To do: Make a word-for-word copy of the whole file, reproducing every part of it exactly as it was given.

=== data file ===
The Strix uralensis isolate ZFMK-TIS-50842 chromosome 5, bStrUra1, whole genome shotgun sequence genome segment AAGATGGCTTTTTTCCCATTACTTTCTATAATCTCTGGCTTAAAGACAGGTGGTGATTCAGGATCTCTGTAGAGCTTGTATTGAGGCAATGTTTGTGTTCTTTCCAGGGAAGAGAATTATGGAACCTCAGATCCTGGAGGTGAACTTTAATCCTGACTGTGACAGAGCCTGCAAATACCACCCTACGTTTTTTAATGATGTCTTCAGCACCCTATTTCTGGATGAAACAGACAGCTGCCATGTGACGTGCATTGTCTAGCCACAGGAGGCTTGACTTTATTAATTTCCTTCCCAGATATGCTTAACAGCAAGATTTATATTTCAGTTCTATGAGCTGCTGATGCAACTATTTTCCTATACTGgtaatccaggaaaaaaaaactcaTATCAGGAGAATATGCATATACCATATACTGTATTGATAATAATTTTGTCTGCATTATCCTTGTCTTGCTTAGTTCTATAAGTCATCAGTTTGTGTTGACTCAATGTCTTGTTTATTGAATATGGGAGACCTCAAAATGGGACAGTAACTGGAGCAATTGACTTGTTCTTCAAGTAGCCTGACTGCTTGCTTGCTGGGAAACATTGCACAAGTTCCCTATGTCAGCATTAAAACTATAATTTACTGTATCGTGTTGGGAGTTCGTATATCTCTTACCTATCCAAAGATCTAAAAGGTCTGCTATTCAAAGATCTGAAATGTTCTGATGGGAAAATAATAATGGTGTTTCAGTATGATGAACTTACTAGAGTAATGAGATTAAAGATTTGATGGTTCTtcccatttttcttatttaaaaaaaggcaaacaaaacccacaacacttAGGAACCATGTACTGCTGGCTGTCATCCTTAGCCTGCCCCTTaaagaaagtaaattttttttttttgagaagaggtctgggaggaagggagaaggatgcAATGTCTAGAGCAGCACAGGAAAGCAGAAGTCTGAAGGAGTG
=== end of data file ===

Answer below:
The Strix uralensis isolate ZFMK-TIS-50842 chromosome 5, bStrUra1, whole genome shotgun sequence genome segment AAGATGGCTTTTTTCCCATTACTTTCTATAATCTCTGGCTTAAAGACAGGTGGTGATTCAGGATCTCTGTAGAGCTTGTATTGAGGCAATGTTTGTGTTCTTTCCAGGGAAGAGAATTATGGAACCTCAGATCCTGGAGGTGAACTTTAATCCTGACTGTGACAGAGCCTGCAAATACCACCCTACGTTTTTTAATGATGTCTTCAGCACCCTATTTCTGGATGAAACAGACAGCTGCCATGTGACGTGCATTGTCTAGCCACAGGAGGCTTGACTTTATTAATTTCCTTCCCAGATATGCTTAACAGCAAGATTTATATTTCAGTTCTATGAGCTGCTGATGCAACTATTTTCCTATACTGgtaatccaggaaaaaaaaactcaTATCAGGAGAATATGCATATACCATATACTGTATTGATAATAATTTTGTCTGCATTATCCTTGTCTTGCTTAGTTCTATAAGTCATCAGTTTGTGTTGACTCAATGTCTTGTTTATTGAATATGGGAGACCTCAAAATGGGACAGTAACTGGAGCAATTGACTTGTTCTTCAAGTAGCCTGACTGCTTGCTTGCTGGGAAACATTGCACAAGTTCCCTATGTCAGCATTAAAACTATAATTTACTGTATCGTGTTGGGAGTTCGTATATCTCTTACCTATCCAAAGATCTAAAAGGTCTGCTATTCAAAGATCTGAAATGTTCTGATGGGAAAATAATAATGGTGTTTCAGTATGATGAACTTACTAGAGTAATGAGATTAAAGATTTGATGGTTCTtcccatttttcttatttaaaaaaaggcaaacaaaacccacaacacttAGGAACCATGTACTGCTGGCTGTCATCCTTAGCCTGCCCCTTaaagaaagtaaattttttttttttgagaagaggtctgggaggaagggagaaggatgcAATGTCTAGAGCAGCACAGGAAAGCAGAAGTCTGAAGGAGTG